Wednesday, March 13, 2019
Welcome back to Hidebound Hump Day, my chuckaboos! I’m off-line, but didn’t want to leave you hanging from any cliffs with the serial.
Let’s get straight to the #steampunk submarine.
Previously with Copper, the Alchemist, and the Woman in Trousers
A Rewind from Chapter 3 First things first, I told myself as I turned my attention back to the dead body slumped over Calvin Hixon’s desk. I had expected to see a pool of blood, but the top of the desk was clean. The dead man’s left hand rested on the desktop. Something seemed wrong about the position of the hand. It had been moved.
Hadn’t Cornelis said he wore a signet ring? Without looking I could feel the cool metal of the ring the alchemist placed on my finger. “You’ll need this,” he’d said. My eyes went back to the naked hand of the dead man.
“You moved a ring from the finger of a cadaver and put it on my hand?” I exclaimed, but Cornelis was nowhere to be seen.
From last time, Chapter 33 We had a measuring device. It looked like a silver toothpick holder. It was shaped like a little gazebo with a domed roof supported by columns. Within was a crystal bird with wings outstretched. Tiny holes in the rounded roof held toothpicks. If the toothpicks started to turn lavender, it was a warning that we had been in the amethyst world too long. If all the toothpicks turned purple we were in serious danger of being unable to return home. Should the bird turn purple, it would be too late.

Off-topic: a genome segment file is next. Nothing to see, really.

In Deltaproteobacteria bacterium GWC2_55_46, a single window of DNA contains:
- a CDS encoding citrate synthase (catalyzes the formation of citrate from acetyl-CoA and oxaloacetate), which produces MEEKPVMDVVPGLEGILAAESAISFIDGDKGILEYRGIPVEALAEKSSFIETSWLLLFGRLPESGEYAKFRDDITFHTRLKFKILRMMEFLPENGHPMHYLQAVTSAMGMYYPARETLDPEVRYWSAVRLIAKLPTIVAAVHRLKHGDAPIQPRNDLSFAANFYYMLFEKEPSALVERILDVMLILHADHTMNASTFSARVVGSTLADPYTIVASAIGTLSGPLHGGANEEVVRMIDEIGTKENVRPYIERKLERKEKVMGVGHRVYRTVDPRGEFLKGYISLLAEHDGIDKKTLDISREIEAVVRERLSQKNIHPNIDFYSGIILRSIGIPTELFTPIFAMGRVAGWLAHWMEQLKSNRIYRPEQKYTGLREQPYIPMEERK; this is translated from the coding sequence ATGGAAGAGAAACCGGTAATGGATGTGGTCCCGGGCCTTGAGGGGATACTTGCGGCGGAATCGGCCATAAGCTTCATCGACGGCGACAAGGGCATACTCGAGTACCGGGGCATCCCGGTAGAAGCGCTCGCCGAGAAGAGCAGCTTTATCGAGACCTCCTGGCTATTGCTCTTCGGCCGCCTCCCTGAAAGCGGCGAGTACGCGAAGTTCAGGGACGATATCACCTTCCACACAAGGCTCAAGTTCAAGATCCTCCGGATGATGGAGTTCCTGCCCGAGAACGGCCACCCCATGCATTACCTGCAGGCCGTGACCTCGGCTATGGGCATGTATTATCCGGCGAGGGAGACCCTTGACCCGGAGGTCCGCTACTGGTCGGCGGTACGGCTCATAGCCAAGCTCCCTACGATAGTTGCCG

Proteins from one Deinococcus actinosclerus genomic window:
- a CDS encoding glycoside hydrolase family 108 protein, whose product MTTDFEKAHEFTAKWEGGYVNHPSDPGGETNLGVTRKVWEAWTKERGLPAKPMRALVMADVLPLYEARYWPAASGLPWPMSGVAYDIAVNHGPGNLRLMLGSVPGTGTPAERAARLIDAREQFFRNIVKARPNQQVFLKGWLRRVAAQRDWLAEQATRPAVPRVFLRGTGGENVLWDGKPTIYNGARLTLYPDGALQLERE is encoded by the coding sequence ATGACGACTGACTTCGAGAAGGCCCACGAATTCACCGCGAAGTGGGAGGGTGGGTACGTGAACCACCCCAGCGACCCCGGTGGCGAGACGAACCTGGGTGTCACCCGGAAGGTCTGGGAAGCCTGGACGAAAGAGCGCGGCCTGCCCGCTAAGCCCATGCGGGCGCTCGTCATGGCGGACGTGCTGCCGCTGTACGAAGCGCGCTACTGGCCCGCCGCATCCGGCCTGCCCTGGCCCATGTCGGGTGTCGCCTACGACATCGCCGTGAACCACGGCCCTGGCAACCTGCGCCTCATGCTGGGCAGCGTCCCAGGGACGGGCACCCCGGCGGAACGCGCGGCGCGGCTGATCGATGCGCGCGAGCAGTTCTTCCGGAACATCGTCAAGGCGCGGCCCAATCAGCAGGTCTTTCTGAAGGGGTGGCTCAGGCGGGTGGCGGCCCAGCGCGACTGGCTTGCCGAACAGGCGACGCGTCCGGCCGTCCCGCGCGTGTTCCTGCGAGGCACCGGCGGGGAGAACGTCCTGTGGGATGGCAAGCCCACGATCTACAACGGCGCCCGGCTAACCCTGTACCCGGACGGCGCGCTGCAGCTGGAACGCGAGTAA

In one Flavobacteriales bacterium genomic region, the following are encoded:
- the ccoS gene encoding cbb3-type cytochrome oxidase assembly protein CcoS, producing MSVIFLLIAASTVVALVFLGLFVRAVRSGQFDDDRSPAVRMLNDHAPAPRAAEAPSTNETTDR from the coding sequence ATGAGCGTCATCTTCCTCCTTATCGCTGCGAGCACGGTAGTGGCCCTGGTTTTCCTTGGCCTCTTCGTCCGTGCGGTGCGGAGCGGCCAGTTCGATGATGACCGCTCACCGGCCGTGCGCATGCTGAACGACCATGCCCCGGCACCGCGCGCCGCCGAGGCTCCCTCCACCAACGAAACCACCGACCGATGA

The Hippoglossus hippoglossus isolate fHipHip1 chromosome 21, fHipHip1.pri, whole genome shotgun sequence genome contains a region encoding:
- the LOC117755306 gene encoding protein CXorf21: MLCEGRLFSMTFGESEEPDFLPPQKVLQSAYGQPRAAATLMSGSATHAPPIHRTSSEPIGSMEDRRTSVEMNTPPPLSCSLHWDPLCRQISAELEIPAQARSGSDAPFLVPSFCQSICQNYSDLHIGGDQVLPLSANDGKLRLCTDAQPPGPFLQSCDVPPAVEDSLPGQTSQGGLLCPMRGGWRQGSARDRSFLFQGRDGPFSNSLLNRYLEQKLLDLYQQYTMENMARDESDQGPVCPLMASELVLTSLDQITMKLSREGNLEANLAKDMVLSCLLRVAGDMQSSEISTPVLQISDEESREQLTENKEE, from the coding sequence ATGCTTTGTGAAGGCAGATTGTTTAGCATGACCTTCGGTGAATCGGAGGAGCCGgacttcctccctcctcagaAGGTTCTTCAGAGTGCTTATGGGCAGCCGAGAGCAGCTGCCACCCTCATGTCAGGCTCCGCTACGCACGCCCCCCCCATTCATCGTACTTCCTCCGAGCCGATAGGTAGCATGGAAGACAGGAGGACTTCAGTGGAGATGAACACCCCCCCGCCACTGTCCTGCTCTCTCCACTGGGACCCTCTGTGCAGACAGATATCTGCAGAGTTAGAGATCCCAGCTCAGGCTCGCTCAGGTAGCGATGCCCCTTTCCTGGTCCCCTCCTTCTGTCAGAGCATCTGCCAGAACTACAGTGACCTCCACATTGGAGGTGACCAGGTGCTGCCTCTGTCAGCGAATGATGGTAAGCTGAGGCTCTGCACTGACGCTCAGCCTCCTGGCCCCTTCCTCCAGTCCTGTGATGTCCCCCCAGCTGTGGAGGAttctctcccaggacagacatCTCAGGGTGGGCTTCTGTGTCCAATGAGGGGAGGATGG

I quickly took the detector out of the Dutchman’s bag so I could examine it. The toothpicks were lavender.
Copper, the Alchemist, and the Woman in Trousers
34 — Cornbread, Champagne Glasses, Astrolabe
Image by Teagan
The amethyst ape looked to the direction in which his violet complected chimpanzee housekeeper had ridden away on an aubergine coated horse. Viola went back to his grand house to make sure the doppelgängers of Copper and myself did not come any closer. Their proximity had made us quite ill, but Cornelis alchemically altered some green Chartreuse, which set us back to rights. I wondered if the ape versions had also felt ill.
Cal Hicks shook his head regretfully. “Poor Viola,” the ape murmured, causing me to ask what he meant.